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Adjectives that do not have predicative position

I've read somewhere that some adjectives cannot be used in the predicative position; for example "this is a major problem" is acceptable, but "the problem is major" is not acceptable. I'm wondering ...
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Meaning of “be brought low”

Context (New York Times), The episode has been a sobering lesson in how even an agency that carries some 350,000 passengers over 104 miles of track every workday can be brought low by a seemingly ...
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4answers
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What's the difference between “false”, “counterfeit”, and “forged” when describing a document?

I'm reading Schengen Borders Code (2006R0562—EN) and in the Annex V Part B there's a list of reasons for refusing entry that includes (B) has a false/counterfeit/forged travel document As far as ...
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3answers
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Why do we say someone who has read many books is “widely read”?

Why do we say someone who has read many books is "widely read," or "well-read"? (Though the latter has a hyphen, and it could be called a separate word. Still, it has its etymology.) Why didn't we ...
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2answers
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Can I say “medium-term”, as with the adjectives “short-term” and “long-term”? Do they need prepositions?

I would like to use an adjective to express something in between the two adjectives short-term and long-term. Does medium-term make sense here? What is the adjective I can use? What preposition, if ...
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What does “dorsal” mean? [closed]

I'm having trouble with the adjective "dorsal", as different authorities have seemingly conflicting opinions. Tortora and Derrickson write in Principles of Anatomy and Physiology that the adjective ...
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4answers
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'Potential' as an adjective

Here is one of those things that I have simply never thought about until recently. I have a friend who speaks English as a second language and so still has a few overhanging errors in his speech; One ...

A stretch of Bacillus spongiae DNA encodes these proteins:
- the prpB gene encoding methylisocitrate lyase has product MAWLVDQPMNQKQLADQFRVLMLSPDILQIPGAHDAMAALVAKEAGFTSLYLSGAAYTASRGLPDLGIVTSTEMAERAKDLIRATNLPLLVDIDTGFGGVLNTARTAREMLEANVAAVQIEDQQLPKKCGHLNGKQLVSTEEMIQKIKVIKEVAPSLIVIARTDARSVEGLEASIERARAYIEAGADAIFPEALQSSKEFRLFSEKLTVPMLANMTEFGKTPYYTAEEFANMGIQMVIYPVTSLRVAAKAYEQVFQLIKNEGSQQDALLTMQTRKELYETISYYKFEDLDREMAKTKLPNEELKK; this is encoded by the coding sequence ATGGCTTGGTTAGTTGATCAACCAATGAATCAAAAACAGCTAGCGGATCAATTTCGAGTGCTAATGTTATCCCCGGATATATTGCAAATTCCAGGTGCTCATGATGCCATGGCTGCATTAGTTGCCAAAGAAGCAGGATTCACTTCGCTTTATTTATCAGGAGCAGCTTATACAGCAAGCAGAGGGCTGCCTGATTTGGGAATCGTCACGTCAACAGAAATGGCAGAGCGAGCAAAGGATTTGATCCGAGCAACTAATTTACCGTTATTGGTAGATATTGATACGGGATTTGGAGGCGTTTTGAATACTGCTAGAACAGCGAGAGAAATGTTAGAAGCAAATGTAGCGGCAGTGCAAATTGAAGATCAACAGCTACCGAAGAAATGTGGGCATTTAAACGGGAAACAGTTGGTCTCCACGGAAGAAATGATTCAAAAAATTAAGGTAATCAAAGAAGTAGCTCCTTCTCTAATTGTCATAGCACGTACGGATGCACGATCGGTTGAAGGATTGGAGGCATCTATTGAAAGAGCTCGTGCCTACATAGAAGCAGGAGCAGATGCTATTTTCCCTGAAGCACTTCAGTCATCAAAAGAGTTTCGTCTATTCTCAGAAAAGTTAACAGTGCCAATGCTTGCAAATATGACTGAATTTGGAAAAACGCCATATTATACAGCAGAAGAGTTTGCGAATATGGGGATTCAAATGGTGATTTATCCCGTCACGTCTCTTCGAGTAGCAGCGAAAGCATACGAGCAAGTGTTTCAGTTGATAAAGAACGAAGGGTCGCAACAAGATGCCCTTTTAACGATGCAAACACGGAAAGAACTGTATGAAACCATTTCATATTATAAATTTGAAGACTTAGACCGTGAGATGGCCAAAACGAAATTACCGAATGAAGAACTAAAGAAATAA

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2answers
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Hyphenation in compound adjectives [duplicate]

Possible Duplicates: To hyphenate or not? When is it necessary to use a hyphen in writing a compound word? When is it appropriate to use a hyphen? In the sentence "Portland is known to ...
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5answers
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Difference between “close” and “near”

What is the difference between the adjectives close and near? Are they totally synonymous? Is there some nuance that I'm missing? As a native speaker of Spanish, I can't see any difference, since ...
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1answer
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Castleford dialect

I have recently heard the following from young children originating from Castleford, West Yorkshire: Yourn, meaning yours, hern, meaning hers, arn, meanig ours Could this be related to the ...
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3answers
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“Maximum” vs. “maximal”

What is the difference in usage between maximum and maximal? When would you use one or the other? Maximum can be a noun or an adjective: This is the maximum it can be set to. This is the ...
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4answers
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What's a gay transsexual woman?

I know how it sounds but it's a serious question. I saw an article title about it on the Guardian today. If someone tells you that a person is a "gay transsexual woman", is it possible, logically, to ...
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1answer
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Good and bad - suppletive adjectives

In English, there are three suppletive adjectives: good, bad and far. Their comparative and superlative forms derive from different stems, i.e., we have best instead of *goodest, worse instead of ...
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Meaning of “mints”

Context (New York Times), MINTS An organic fudge brownie awaits you in the room, along with a personalized welcome letter... First, I'm not sure if I'm on the right track or not (I'm wondering ...
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If I change the part containing “conceivably”, does this sentence still have the same meaning?

I found a sentence in my programming book: Note that the delimiter does not have to be a bracket and could be conceivably any character. If I extracted the part: could be conceivably any ...
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Word meaning “two paragraphs previous”

Is there a word that can be used to mean two previous places? I want to reference something two paragraphs ago; former would work if it was only one before, and I cannot use penultimate because it may ...